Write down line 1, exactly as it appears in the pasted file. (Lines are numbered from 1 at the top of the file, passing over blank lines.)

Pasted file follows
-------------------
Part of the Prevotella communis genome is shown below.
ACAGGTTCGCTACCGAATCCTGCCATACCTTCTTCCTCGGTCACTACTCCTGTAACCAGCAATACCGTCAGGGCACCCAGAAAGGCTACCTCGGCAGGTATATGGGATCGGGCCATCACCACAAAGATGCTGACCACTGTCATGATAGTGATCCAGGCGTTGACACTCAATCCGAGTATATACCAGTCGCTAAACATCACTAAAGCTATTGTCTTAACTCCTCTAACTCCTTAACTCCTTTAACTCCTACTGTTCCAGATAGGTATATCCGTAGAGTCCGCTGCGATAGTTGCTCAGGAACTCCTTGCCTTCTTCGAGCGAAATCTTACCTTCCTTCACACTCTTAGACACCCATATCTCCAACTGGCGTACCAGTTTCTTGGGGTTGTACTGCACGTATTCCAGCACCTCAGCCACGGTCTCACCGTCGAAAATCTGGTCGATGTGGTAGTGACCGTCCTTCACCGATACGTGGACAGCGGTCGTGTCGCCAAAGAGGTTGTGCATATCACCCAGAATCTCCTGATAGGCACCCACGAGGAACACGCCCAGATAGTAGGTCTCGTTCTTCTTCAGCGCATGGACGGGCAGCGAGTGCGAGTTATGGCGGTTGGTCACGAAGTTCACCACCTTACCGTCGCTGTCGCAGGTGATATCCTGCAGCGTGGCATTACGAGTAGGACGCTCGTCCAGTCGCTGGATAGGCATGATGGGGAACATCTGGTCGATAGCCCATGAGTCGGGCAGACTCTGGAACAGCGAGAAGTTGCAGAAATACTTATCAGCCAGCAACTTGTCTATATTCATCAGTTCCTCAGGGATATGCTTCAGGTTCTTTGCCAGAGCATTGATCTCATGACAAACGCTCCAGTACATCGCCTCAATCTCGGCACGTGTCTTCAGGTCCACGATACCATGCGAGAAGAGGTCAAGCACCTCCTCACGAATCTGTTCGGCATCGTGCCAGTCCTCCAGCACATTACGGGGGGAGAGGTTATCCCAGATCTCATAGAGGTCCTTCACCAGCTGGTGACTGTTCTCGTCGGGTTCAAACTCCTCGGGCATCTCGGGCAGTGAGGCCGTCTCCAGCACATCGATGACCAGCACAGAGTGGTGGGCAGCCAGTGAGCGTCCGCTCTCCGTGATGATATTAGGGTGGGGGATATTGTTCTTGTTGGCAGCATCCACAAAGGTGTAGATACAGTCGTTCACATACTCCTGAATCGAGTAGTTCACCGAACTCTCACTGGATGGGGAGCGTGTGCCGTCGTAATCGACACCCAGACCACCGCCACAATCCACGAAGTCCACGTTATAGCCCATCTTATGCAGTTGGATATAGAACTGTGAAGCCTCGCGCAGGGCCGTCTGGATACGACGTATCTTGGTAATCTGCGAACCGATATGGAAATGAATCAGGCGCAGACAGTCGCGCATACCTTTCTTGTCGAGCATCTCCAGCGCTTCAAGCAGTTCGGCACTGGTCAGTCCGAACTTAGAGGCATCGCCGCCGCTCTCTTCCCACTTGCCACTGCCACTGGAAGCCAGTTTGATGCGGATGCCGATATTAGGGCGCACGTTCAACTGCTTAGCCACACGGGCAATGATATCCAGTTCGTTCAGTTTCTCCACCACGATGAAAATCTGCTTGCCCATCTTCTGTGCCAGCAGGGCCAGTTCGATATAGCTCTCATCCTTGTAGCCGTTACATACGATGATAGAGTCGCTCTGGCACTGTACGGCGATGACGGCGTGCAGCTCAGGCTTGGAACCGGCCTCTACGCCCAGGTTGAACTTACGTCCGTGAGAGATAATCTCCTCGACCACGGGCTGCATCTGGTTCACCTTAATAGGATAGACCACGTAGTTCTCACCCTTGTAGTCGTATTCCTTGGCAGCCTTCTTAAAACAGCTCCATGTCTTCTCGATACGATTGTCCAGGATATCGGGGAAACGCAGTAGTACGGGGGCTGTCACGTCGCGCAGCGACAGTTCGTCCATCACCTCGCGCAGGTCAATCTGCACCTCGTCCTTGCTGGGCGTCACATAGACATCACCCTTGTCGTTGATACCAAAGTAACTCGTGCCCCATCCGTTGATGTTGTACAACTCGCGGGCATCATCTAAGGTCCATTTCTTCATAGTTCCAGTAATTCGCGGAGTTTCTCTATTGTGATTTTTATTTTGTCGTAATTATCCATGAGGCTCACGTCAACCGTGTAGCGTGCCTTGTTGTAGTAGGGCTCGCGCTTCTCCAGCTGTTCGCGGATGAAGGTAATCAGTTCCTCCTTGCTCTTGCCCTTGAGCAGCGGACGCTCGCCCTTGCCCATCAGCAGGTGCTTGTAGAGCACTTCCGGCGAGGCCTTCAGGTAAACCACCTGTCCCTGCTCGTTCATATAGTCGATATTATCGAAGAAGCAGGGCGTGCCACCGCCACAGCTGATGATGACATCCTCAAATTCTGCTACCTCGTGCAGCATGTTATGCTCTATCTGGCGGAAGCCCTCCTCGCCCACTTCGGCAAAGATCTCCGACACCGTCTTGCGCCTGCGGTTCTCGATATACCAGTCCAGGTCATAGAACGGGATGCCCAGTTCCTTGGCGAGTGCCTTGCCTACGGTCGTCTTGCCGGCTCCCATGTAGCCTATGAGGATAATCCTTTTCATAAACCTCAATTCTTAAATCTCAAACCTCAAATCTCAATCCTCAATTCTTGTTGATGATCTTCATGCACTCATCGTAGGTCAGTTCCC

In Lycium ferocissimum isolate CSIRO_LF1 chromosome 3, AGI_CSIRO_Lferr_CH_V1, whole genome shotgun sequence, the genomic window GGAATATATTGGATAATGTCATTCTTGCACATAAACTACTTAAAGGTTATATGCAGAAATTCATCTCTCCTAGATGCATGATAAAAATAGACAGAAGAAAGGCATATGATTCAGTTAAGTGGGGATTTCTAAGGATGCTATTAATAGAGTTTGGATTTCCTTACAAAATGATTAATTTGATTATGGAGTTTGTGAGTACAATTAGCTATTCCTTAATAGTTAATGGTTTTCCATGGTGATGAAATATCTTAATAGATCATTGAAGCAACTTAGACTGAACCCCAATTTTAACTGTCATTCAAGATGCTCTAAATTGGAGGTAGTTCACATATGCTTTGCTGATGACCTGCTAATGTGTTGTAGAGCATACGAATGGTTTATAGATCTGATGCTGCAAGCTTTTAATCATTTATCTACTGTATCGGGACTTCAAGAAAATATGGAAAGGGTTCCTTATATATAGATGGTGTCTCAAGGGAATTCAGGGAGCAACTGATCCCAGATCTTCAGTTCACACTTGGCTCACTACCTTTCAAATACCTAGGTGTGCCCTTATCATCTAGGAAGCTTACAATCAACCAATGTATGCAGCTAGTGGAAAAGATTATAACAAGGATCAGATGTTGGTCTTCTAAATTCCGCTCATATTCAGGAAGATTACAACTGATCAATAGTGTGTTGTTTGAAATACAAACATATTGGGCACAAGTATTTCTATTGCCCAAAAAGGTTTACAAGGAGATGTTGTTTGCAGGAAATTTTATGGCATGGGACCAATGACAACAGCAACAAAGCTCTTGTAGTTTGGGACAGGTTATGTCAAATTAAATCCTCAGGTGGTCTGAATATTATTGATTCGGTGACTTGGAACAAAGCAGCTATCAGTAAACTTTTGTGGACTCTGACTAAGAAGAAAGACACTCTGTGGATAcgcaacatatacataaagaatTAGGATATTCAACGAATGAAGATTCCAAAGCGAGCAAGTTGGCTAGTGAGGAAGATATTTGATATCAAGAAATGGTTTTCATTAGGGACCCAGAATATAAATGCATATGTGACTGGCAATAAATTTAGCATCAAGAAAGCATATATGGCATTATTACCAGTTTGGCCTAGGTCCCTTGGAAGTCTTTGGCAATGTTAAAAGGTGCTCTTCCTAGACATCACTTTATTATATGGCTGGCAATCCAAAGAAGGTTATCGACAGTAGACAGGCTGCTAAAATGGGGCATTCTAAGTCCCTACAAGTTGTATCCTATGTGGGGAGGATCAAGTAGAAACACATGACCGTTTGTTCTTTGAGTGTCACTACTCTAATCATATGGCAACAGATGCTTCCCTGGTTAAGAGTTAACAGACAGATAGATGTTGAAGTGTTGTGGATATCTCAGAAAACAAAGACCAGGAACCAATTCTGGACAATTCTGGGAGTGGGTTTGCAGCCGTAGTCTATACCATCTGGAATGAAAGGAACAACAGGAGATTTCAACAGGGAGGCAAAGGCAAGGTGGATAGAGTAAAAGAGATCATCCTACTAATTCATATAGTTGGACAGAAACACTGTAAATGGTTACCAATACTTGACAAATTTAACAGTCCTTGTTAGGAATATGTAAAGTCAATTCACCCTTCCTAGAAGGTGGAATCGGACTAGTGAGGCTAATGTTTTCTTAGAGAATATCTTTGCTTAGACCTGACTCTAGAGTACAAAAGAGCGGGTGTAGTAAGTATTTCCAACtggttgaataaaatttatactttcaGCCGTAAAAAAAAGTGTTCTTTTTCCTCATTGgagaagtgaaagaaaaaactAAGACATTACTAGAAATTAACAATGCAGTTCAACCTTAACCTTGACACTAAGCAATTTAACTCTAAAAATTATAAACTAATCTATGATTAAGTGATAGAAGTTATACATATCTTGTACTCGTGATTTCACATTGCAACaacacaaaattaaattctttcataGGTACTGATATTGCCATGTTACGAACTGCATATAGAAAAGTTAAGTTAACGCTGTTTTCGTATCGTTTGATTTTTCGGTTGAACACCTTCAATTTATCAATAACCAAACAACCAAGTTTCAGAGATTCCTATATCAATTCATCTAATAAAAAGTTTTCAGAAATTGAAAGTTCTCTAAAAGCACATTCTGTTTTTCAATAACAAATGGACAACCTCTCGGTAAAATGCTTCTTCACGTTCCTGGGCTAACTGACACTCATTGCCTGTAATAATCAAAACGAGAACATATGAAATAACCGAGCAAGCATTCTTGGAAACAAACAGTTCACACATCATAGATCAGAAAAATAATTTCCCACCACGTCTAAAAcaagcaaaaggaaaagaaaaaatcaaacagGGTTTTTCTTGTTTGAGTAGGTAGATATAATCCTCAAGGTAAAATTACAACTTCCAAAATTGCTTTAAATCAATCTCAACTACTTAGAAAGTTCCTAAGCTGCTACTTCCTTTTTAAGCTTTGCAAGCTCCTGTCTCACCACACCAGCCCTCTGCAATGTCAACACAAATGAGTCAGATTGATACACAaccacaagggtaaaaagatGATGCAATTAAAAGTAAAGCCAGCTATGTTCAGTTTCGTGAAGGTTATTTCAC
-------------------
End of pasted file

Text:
Part of the Prevotella communis genome is shown below.